I was amazed by how uncomplicated that had been, and I carried that feeling with me throughout my first SPIEL experience later that year. I had eight or nine meetings with various publishers and gave out prototypes of all my games. I remember that I was surprised how little those meetings resembled proper sales meetings and felt more like a chat between like-minded people who are passionate about games. Getting a game from idea to prototype, through pitch and development into a final product is sometimes a long and arduous process — but looking back, I reckon that had it not been for the ease by which I got to sit down with decision-makers from rather big publishers, I am sure I would not be designing games today. All my games had issues or at least rough edges, but I always felt encouraged to continue out into the deep end of game design.


A blurry picture shot as I anxiously waited for my meeting with Days of Wonder


Saturday morning at SPIEL, I walked into the DoW booth, sat down with Adrien, put the game on the table, and talked him through what you did and why it mattered, moving a few pieces around on the map as I explained. His reaction was that it did indeed look like a DoW-style game, so I left him a prototype and walked out the door, much energized only ten minutes after I had entered. The following months saw a lot of back and forth of emails discussing rules questions, issues they had seen, and potential ways to fix it. Also, it was mentioned in passing that we might need to find another adventurous setting for the game rather than the Old West. Though I knew nothing was certain, I must admit that I had a hard time not getting my hopes too high those weeks.


In the first version, a deck of mine cards determined where gold was newly discovered (here at the Jack Pot mine), which created frenzied rushes criss-crossing the map, but betting on where these rushes appeared was not the fun of the game


One morning in late December 2013, I was at my local café having a morning coffee as the latest email from Adrien came in. He thanked me for allowing him to play the game extensively, but told me that in the end they had decided against publishing it. It was all very considerate, but I was devastated — and proud. It was a weird mixture of feelings: devastated because I felt I was close to achieving a dream, and proud because I had come this far with one of my very first games designed. A few weeks later, I decided to stuff the game away in the drawer as a good learning experience, move on to new games, and thought that was the end of "The Prospectors".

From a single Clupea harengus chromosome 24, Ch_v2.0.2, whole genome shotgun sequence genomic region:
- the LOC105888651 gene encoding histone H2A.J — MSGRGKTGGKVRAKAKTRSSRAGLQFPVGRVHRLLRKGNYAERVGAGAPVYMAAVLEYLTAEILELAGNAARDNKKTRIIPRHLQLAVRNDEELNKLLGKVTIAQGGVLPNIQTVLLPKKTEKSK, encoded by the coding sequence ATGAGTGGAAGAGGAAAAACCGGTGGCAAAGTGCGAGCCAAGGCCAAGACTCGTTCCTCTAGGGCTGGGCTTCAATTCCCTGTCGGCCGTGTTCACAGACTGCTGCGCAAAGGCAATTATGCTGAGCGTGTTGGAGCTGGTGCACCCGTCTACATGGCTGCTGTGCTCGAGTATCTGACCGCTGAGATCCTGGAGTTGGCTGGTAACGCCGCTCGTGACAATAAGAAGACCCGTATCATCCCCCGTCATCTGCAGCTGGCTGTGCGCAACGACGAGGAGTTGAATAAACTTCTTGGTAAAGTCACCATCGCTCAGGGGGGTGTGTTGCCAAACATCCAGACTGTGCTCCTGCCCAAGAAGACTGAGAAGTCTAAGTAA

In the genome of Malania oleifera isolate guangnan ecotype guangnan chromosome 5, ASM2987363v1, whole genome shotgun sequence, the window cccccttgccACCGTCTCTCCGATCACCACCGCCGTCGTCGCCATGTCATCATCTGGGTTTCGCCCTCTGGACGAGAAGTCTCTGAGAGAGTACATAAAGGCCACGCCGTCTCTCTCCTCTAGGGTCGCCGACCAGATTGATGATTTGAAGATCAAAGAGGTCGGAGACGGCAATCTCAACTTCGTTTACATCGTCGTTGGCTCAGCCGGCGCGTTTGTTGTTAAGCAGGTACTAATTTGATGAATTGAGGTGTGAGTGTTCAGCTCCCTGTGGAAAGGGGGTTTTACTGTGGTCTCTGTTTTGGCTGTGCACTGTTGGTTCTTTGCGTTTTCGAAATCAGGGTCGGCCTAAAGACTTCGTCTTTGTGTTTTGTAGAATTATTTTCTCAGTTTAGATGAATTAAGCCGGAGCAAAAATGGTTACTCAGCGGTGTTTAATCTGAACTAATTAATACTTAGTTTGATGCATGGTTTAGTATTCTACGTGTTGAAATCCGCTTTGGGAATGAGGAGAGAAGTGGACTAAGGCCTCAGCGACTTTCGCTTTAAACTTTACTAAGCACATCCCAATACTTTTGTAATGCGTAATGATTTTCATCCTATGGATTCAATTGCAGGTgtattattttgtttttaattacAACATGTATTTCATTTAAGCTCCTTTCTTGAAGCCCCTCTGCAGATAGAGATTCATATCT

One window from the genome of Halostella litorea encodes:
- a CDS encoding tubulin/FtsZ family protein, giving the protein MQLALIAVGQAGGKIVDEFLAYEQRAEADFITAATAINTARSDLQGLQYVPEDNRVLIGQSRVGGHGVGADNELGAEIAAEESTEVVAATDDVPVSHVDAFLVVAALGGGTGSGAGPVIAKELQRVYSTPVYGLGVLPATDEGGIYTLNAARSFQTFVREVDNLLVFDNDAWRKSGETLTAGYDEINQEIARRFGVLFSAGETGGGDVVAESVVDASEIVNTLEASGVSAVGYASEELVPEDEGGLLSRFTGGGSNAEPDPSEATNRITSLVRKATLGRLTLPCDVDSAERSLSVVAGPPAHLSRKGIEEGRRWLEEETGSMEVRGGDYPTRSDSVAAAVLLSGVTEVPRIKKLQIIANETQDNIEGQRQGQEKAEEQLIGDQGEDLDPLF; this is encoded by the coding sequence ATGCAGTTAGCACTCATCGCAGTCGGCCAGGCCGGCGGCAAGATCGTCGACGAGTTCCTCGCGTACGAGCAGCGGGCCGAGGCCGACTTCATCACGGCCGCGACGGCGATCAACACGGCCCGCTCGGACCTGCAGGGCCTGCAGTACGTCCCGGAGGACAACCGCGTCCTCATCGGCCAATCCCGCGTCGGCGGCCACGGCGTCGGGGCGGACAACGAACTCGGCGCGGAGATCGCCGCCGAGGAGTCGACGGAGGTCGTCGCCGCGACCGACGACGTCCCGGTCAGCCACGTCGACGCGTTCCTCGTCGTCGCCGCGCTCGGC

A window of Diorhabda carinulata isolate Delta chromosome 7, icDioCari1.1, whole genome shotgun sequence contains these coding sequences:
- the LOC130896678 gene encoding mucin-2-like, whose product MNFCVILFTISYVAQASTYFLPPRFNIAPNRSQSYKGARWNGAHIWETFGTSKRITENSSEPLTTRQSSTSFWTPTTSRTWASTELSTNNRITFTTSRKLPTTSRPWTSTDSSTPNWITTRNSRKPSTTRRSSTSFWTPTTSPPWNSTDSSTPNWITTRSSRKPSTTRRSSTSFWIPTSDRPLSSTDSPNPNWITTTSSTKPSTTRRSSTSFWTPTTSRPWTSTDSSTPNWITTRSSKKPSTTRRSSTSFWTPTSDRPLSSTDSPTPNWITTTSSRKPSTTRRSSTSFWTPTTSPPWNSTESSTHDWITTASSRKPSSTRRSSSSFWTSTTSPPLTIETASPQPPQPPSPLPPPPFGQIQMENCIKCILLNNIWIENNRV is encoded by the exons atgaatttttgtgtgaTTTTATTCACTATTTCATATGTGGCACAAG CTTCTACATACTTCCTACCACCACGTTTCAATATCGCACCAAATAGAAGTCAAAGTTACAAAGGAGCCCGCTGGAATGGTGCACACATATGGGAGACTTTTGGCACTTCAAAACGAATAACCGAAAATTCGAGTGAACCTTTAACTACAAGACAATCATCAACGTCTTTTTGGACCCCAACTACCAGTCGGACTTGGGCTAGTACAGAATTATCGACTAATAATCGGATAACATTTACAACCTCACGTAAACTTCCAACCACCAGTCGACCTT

Gold Fever — 2014

All right, so this is actually not completely true. While I moved on to new games, I did find inspiration in "The Prospectors" to create Gold Fever.




As a child, I spent countless summer holidays with my younger brother and grandparents driving around the Danish countryside looking for campsites by the beach to park their caravan. While my grandfather was at the driver's wheel, my grandmother would entertain us with all sorts of games. I treasured those holidays. A lot of the fun I get out of games today can be traced back to those childhood memories.


This summer I came across this old and beat-up camper that was the exact model my grandparents had. (I called my grandmother so that she could confirm.)


Now I was the one driving the car home from a summer vacation with my brother and our girlfriends. It was a warm afternoon, and everyone in the car was asleep so my mind wandered back to those childhood memories and the games we played. What would a travel version of "The Prospectors" look like that I would have loved to play as a child? The bags and the gems were a given, as was the press-your-luck gameplay.

The simple breakthrough ideas were 1. to allow each player to have their own bag and 2. to create more emotional highs by allowing players to ditch unwanted stones into other players' bags. By the time my passengers all woke up, I was done designing the travel version in my head that Lautapelit.fi published in 2017 as Gold Fever, with the game being carried in the U.S. by Stronghold Games. I am still very proud of this silly little game because it keeps reminding me why I love designing and playing games.

An Unexpected Email — 2016

In August 2016, I was in a summer lodge with my family, now the father of two, and I received a most unexpected email from Adrien. He basically said the time might be right for publishing "The Prospectors" and asked me whether I would be up for making a new and improved version?

That was an opportunity I couldn't turn down, so I picked the game out of the drawer and started thinking. I cannot thank Adrien enough for believing in both the game and my ability to develop it to its full potential. Later that year in Essen, we discussed the new direction to take the game. I began to question every corner of the design to make sure I didn't stick to old decisions for sentimental reasons. I even remember suggesting to Adrien that we get rid of the game board, but I could tell by the look on his face that he definitely saw this as a game with a pretty map as a centerpiece. (He was right, of course.)


I saw work-in-progress art assets over six months, but I must admit that seeing this image of the entire package genuinely blew me away


Back to Work — 2016/17

I worked all winter on the new version before I shared it with the DoW team in early 2017. I was pretty confident everything was moving in the right direction, but I did have a few nagging concerns. One thing I did not want was to just wait for DoW to potentially turn down the game again, so I kept testing, collecting feedback, and refining my thoughts.

The new version introduced a lot of changes:

Development #1 — The earlier prototype had players move back and forth between the same six boom towns. Now I wanted some forward movement, a progression towards an end goal. It was much better in the new version but also felt a bit too scripted.